The Morning Buzz's Richard Todd talks about the importance of local talk radio and surviving Hurricane Mark 

Big Talk

Since the early 1990s, the popularity of politically-oriented talk radio has exploded. Most, if not all, markets feature some sort of all-talk station, where right-wing hosts – and their guests – express their opinions. Some of the more obnoxious and over-the-top hosts – most of whom are fashioned after conservative commentator Rush Limbaugh – developed reputations as loudmouthed know-it-alls or smug Republican loyalists. Others maintained loyal audiences for specific philosophical beliefs and stances on issues. Things are becoming redundant, though, as new hosts ape old hosts and try to emulate their blustery announcing styles and commentary.

Luckily for Charleston, WTMA 1250 AM's daily show The Morning Buzz with Richard Todd steps away from the Limbaugh mold and delivers the news of the day with an inviting and even-tempered mix of reporting, commentary, and conversation. After only a few years on the air, the more libertarian-minded Morning Buzz has become one of the most respectful and civil-mannered news/talk radio shows in town.

"I'm not a partisan, and I'm not a fan of the Left or the Right," says host Richard Todd, an amiable veteran of Charleston radio who switched from rock to talk radio in recent years. "[When I started the show], I wanted to hear from everybody and create a perception, a reality, and feeling that you call this show and, whether you're a liberal or a conservative, Democrat or Republican, you're going to have a show that has some objectivity."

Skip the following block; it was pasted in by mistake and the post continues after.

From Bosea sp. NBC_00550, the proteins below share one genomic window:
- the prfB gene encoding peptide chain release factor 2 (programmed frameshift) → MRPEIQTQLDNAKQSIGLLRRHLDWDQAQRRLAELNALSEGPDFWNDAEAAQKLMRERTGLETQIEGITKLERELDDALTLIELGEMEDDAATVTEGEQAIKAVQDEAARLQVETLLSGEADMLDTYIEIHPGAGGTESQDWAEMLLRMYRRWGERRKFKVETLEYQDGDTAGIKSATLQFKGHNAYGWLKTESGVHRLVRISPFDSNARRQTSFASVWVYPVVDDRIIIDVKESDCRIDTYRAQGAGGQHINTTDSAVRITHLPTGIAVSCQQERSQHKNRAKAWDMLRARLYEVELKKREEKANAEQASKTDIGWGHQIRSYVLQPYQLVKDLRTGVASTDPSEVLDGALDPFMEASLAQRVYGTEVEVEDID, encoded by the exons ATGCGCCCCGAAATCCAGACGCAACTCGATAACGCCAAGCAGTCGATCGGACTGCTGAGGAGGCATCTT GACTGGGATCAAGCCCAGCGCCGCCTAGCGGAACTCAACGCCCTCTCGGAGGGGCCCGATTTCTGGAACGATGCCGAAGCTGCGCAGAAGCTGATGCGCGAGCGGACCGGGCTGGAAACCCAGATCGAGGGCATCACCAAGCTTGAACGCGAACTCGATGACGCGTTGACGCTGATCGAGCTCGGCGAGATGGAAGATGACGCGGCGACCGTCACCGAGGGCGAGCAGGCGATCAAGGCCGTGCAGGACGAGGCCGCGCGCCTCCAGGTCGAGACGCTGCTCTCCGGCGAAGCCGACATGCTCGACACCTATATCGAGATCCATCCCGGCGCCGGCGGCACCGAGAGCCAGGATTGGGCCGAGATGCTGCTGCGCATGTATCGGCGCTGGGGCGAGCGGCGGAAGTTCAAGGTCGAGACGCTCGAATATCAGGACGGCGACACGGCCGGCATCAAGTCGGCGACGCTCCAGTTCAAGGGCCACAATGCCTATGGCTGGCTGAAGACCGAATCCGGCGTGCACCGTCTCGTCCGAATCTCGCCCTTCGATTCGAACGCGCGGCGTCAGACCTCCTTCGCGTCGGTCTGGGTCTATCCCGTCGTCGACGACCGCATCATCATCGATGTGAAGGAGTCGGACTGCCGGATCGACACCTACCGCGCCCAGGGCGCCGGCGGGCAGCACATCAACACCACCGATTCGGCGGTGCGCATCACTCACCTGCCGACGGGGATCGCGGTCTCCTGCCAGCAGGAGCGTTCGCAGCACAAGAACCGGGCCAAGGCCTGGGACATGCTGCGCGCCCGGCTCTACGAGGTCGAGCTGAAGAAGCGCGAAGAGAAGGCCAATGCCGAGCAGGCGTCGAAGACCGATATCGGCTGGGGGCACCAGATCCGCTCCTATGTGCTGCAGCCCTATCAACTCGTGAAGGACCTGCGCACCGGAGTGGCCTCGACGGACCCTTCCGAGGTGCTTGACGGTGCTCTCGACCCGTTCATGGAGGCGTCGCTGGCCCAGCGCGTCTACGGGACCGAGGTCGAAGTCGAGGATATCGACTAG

According to Todd, objectivity is something that is sorely missing in talk radio these days. "I have my opinion, and I've got my bias and prejudice, sure," the host says, "but I'm always trying to at least give an objective possible viewpoint, either by me or a listener calling in. It's much different than other shows."

Owned and operated by Citadel Broadcasting, the four-hour Morning Buzz is locally produced, unlike the majority of the national talk radio fare on the station – shows by Limbaugh-inspired hosts Neal Boortz, Sean Hannity, and Mark Levin. Another locally produced show, Radio Free Rocky D, also takes a page right out of the Dittohead Handbook, albeit adding a comedic touch.